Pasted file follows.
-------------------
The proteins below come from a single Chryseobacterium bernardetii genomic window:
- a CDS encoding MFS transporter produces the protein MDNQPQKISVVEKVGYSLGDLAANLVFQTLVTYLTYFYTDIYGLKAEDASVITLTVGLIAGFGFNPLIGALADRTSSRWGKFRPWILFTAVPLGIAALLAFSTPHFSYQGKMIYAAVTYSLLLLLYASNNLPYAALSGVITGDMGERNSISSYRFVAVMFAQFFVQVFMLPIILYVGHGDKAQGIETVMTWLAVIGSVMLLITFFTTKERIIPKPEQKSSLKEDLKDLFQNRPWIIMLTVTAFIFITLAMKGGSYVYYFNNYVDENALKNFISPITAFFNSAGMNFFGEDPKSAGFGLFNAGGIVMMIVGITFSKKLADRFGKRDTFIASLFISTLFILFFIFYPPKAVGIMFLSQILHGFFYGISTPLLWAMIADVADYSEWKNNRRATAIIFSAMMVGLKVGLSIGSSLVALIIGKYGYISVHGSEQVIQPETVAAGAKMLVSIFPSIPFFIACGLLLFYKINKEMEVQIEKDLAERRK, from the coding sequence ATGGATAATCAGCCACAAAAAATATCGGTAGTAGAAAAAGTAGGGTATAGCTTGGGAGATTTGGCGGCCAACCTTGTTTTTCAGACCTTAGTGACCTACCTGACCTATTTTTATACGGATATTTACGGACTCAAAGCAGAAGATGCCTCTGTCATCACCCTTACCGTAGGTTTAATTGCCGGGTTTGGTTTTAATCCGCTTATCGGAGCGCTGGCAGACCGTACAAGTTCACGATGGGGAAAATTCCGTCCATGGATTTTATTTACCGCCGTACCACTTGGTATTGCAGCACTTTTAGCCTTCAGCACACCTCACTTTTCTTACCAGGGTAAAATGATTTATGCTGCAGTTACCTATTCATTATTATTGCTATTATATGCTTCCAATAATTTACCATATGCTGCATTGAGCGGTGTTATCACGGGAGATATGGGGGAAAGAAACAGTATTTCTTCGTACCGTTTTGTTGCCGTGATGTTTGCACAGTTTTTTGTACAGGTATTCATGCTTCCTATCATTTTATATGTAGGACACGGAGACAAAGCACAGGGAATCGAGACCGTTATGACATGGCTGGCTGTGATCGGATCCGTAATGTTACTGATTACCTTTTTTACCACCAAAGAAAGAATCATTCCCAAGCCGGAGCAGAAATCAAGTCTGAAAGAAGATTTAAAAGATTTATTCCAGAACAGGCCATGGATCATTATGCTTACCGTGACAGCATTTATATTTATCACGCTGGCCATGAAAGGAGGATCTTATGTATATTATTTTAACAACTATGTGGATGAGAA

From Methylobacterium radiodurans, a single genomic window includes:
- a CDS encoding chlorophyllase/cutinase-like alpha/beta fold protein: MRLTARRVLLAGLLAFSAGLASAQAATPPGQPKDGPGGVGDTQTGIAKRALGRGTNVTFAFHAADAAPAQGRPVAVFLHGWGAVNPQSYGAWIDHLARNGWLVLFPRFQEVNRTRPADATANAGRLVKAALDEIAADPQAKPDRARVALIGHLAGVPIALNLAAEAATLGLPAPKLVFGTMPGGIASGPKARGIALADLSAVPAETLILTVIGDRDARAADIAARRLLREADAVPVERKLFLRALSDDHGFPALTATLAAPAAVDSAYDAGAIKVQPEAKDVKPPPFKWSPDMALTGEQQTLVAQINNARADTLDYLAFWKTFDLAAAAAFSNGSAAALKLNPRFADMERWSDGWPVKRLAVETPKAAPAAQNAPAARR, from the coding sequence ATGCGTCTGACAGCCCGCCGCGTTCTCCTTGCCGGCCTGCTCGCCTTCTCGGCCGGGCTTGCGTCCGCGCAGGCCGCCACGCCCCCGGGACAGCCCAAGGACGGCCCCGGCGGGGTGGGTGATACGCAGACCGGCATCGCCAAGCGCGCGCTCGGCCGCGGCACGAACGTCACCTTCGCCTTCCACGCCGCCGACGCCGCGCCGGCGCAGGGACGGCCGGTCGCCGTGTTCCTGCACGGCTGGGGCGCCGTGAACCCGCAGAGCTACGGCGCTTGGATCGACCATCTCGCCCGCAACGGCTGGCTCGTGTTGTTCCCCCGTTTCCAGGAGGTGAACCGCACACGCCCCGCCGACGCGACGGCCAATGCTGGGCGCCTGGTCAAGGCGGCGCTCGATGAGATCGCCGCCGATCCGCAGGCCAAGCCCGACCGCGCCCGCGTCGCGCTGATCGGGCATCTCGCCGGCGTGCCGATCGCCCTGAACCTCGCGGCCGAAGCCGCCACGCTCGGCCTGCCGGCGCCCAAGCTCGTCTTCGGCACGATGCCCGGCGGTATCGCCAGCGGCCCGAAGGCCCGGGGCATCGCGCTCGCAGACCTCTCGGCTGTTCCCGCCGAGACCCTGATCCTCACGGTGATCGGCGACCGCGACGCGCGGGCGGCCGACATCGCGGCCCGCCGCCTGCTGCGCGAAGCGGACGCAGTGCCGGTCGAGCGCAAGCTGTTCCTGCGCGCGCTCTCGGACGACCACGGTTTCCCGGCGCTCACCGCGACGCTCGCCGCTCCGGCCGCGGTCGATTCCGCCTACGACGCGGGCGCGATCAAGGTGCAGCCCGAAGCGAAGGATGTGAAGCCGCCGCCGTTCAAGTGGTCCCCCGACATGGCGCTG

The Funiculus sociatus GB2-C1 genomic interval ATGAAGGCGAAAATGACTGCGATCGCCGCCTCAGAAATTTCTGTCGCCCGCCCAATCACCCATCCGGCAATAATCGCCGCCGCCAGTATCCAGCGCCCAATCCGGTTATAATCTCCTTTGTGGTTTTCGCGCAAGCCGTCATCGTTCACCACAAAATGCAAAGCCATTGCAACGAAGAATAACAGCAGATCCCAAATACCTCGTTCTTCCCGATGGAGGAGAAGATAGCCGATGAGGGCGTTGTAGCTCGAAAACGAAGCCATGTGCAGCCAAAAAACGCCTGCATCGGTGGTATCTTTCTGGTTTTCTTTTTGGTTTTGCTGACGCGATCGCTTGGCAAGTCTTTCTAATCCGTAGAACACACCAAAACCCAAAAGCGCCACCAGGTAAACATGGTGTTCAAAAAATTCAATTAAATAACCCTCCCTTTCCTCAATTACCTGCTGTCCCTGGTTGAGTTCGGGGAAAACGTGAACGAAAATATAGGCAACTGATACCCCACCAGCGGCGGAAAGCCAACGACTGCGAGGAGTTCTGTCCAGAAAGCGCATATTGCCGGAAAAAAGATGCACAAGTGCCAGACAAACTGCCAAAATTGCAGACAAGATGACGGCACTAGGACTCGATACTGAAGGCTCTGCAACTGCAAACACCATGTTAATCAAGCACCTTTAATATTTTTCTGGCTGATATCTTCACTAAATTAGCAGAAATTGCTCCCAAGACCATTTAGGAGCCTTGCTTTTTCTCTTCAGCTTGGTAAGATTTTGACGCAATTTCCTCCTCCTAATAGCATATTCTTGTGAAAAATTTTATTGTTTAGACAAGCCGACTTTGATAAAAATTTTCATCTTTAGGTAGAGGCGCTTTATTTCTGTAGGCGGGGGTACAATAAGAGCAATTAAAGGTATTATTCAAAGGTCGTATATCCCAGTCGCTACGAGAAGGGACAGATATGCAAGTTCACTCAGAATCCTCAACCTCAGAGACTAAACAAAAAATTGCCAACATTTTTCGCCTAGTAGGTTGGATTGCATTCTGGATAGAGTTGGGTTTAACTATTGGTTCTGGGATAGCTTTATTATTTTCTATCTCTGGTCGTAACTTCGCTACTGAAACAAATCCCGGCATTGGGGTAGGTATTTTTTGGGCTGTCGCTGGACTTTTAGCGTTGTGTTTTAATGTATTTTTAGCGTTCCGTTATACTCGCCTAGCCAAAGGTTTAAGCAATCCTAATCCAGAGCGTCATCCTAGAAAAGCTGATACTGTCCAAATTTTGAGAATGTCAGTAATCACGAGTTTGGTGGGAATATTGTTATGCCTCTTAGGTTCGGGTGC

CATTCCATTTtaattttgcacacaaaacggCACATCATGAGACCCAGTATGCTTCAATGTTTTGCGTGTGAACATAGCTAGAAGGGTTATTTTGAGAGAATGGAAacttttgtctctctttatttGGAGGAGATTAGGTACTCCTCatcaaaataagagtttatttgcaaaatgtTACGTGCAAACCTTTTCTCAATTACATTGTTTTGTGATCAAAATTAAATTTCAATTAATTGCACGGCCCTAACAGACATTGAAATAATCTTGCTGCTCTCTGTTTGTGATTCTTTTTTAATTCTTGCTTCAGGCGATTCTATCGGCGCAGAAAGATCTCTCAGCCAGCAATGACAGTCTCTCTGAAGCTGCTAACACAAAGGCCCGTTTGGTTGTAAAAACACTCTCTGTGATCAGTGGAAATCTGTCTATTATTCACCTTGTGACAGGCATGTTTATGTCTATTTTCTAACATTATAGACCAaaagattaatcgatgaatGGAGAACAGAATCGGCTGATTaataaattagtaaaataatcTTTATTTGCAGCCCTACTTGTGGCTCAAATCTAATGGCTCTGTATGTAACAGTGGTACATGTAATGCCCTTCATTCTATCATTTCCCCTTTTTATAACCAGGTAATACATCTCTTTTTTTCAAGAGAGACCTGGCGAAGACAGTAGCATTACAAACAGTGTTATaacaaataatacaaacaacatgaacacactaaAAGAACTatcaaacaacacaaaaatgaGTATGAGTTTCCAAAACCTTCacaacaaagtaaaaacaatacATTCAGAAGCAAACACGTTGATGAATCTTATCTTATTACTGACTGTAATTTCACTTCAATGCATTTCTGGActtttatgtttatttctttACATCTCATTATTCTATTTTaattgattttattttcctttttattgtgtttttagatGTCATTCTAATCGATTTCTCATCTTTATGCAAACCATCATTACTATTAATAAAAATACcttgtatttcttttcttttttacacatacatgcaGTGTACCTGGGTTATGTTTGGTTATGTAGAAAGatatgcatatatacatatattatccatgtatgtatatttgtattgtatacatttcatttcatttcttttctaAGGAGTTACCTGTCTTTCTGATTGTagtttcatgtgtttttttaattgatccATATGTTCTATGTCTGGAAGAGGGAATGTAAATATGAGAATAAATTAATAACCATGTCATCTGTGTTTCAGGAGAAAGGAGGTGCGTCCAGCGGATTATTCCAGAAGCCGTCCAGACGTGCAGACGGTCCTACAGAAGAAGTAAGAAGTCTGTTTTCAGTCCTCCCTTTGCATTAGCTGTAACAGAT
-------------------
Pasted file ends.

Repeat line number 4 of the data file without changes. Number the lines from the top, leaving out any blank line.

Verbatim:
- a CDS encoding chlorophyllase/cutinase-like alpha/beta fold protein: MRLTARRVLLAGLLAFSAGLASAQAATPPGQPKDGPGGVGDTQTGIAKRALGRGTNVTFAFHAADAAPAQGRPVAVFLHGWGAVNPQSYGAWIDHLARNGWLVLFPRFQEVNRTRPADATANAGRLVKAALDEIAADPQAKPDRARVALIGHLAGVPIALNLAAEAATLGLPAPKLVFGTMPGGIASGPKARGIALADLSAVPAETLILTVIGDRDARAADIAARRLLREADAVPVERKLFLRALSDDHGFPALTATLAAPAAVDSAYDAGAIKVQPEAKDVKPPPFKWSPDMALTGEQQTLVAQINNARADTLDYLAFWKTFDLAAAAAFSNGSAAALKLNPRFADMERWSDGWPVKRLAVETPKAAPAAQNAPAARR, from the coding sequence ATGCGTCTGACAGCCCGCCGCGTTCTCCTTGCCGGCCTGCTCGCCTTCTCGGCCGGGCTTGCGTCCGCGCAGGCCGCCACGCCCCCGGGACAGCCCAAGGACGGCCCCGGCGGGGTGGGTGATACGCAGACCGGCATCGCCAAGCGCGCGCTCGGCCGCGGCACGAACGTCACCTTCGCCTTCCACGCCGCCGACGCCGCGCCGGCGCAGGGACGGCCGGTCGCCGTGTTCCTGCACGGCTGGGGCGCCGTGAACCCGCAGAGCTACGGCGCTTGGATCGACCATCTCGCCCGCAACGGCTGGCTCGTGTTGTTCCCCCGTTTCCAGGAGGTGAACCGCACACGCCCCGCCGACGCGACGGCCAATGCTGGGCGCCTGGTCAAGGCGGCGCTCGATGAGATCGCCGCCGATCCGCAGGCCAAGCCCGACCGCGCCCGCGTCGCGCTGATCGGGCATCTCGCCGGCGTGCCGATCGCCCTGAACCTCGCGGCCGAAGCCGCCACGCTCGGCCTGCCGGCGCCCAAGCTCGTCTTCGGCACGATGCCCGGCGGTATCGCCAGCGGCCCGAAGGCCCGGGGCATCGCGCTCGCAGACCTCTCGGCTGTTCCCGCCGAGACCCTGATCCTCACGGTGATCGGCGACCGCGACGCGCGGGCGGCCGACATCGCGGCCCGCCGCCTGCTGCGCGAAGCGGACGCAGTGCCGGTCGAGCGCAAGCTGTTCCTGCGCGCGCTCTCGGACGACCACGGTTTCCCGGCGCTCACCGCGACGCTCGCCGCTCCGGCCGCGGTCGATTCCGCCTACGACGCGGGCGCGATCAAGGTGCAGCCCGAAGCGAAGGATGTGAAGCCGCCGCCGTTCAAGTGGTCCCCCGACATGGCGCTG